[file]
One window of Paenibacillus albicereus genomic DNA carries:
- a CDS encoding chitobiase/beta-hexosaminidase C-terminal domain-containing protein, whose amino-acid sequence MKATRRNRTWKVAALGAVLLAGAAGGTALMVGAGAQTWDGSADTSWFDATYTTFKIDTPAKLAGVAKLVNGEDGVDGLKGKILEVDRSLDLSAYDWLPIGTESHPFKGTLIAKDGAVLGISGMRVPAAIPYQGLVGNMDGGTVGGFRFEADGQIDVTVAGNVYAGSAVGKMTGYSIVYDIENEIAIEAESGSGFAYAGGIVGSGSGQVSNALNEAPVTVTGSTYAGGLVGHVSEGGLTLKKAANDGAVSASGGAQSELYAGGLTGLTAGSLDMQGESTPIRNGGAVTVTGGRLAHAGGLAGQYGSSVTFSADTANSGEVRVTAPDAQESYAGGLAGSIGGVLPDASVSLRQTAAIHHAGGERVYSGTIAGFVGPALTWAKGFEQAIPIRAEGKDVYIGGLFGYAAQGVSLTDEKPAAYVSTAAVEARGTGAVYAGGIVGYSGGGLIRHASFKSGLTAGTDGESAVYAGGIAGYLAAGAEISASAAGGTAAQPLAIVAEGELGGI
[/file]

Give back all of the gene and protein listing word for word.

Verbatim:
One window of Paenibacillus albicereus genomic DNA carries:
- a CDS encoding chitobiase/beta-hexosaminidase C-terminal domain-containing protein, whose amino-acid sequence MKATRRNRTWKVAALGAVLLAGAAGGTALMVGAGAQTWDGSADTSWFDATYTTFKIDTPAKLAGVAKLVNGEDGVDGLKGKILEVDRSLDLSAYDWLPIGTESHPFKGTLIAKDGAVLGISGMRVPAAIPYQGLVGNMDGGTVGGFRFEADGQIDVTVAGNVYAGSAVGKMTGYSIVYDIENEIAIEAESGSGFAYAGGIVGSGSGQVSNALNEAPVTVTGSTYAGGLVGHVSEGGLTLKKAANDGAVSASGGAQSELYAGGLTGLTAGSLDMQGESTPIRNGGAVTVTGGRLAHAGGLAGQYGSSVTFSADTANSGEVRVTAPDAQESYAGGLAGSIGGVLPDASVSLRQTAAIHHAGGERVYSGTIAGFVGPALTWAKGFEQAIPIRAEGKDVYIGGLFGYAAQGVSLTDEKPAAYVSTAAVEARGTGAVYAGGIVGYSGGGLIRHASFKSGLTAGTDGESAVYAGGIAGYLAAGAEISASAAGGTAAQPLAIVAEGELGGI